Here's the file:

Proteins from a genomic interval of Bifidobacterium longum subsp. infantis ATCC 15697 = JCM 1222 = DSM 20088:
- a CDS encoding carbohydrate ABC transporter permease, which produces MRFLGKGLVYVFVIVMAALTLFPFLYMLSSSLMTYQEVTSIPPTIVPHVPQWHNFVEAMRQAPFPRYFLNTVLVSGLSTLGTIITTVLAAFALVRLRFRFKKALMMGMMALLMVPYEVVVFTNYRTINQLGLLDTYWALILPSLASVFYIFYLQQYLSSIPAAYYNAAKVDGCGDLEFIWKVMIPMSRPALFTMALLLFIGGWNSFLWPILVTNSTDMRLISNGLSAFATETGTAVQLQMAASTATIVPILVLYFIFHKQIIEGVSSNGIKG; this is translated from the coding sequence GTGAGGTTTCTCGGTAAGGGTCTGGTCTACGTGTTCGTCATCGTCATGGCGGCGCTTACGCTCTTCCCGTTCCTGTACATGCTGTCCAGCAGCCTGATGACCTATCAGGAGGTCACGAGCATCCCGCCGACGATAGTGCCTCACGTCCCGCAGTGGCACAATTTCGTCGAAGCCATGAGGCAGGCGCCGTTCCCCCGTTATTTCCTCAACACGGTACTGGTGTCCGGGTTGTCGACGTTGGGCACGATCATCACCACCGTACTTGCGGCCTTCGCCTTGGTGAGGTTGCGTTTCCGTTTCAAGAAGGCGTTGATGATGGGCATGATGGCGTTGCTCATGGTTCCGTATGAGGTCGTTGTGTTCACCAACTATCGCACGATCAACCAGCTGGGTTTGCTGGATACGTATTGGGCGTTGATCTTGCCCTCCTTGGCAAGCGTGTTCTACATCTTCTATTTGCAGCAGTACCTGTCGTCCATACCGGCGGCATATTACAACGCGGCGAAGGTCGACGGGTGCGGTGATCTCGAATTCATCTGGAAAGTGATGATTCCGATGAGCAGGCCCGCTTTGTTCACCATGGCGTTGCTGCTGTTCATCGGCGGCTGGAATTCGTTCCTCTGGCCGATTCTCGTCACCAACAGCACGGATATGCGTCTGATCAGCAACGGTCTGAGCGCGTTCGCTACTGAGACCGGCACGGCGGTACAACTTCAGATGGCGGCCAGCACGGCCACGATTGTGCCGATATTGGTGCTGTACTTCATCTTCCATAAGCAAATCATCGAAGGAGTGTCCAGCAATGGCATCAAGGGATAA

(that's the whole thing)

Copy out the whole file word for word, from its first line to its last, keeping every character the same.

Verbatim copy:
Proteins from a genomic interval of Bifidobacterium longum subsp. infantis ATCC 15697 = JCM 1222 = DSM 20088:
- a CDS encoding carbohydrate ABC transporter permease, which produces MRFLGKGLVYVFVIVMAALTLFPFLYMLSSSLMTYQEVTSIPPTIVPHVPQWHNFVEAMRQAPFPRYFLNTVLVSGLSTLGTIITTVLAAFALVRLRFRFKKALMMGMMALLMVPYEVVVFTNYRTINQLGLLDTYWALILPSLASVFYIFYLQQYLSSIPAAYYNAAKVDGCGDLEFIWKVMIPMSRPALFTMALLLFIGGWNSFLWPILVTNSTDMRLISNGLSAFATETGTAVQLQMAASTATIVPILVLYFIFHKQIIEGVSSNGIKG; this is translated from the coding sequence GTGAGGTTTCTCGGTAAGGGTCTGGTCTACGTGTTCGTCATCGTCATGGCGGCGCTTACGCTCTTCCCGTTCCTGTACATGCTGTCCAGCAGCCTGATGACCTATCAGGAGGTCACGAGCATCCCGCCGACGATAGTGCCTCACGTCCCGCAGTGGCACAATTTCGTCGAAGCCATGAGGCAGGCGCCGTTCCCCCGTTATTTCCTCAACACGGTACTGGTGTCCGGGTTGTCGACGTTGGGCACGATCATCACCACCGTACTTGCGGCCTTCGCCTTGGTGAGGTTGCGTTTCCGTTTCAAGAAGGCGTTGATGATGGGCATGATGGCGTTGCTCATGGTTCCGTATGAGGTCGTTGTGTTCACCAACTATCGCACGATCAACCAGCTGGGTTTGCTGGATACGTATTGGGCGTTGATCTTGCCCTCCTTGGCAAGCGTGTTCTACATCTTCTATTTGCAGCAGTACCTGTCGTCCATACCGGCGGCATATTACAACGCGGCGAAGGTCGACGGGTGCGGTGATCTCGAATTCATCTGGAAAGTGATGATTCCGATGAGCAGGCCCGCTTTGTTCACCATGGCGTTGCTGCTGTTCATCGGCGGCTGGAATTCGTTCCTCTGGCCGATTCTCGTCACCAACAGCACGGATATGCGTCTGATCAGCAACGGTCTGAGCGCGTTCGCTACTGAGACCGGCACGGCGGTACAACTTCAGATGGCGGCCAGCACGGCCACGATTGTGCCGATATTGGTGCTGTACTTCATCTTCCATAAGCAAATCATCGAAGGAGTGTCCAGCAATGGCATCAAGGGATAA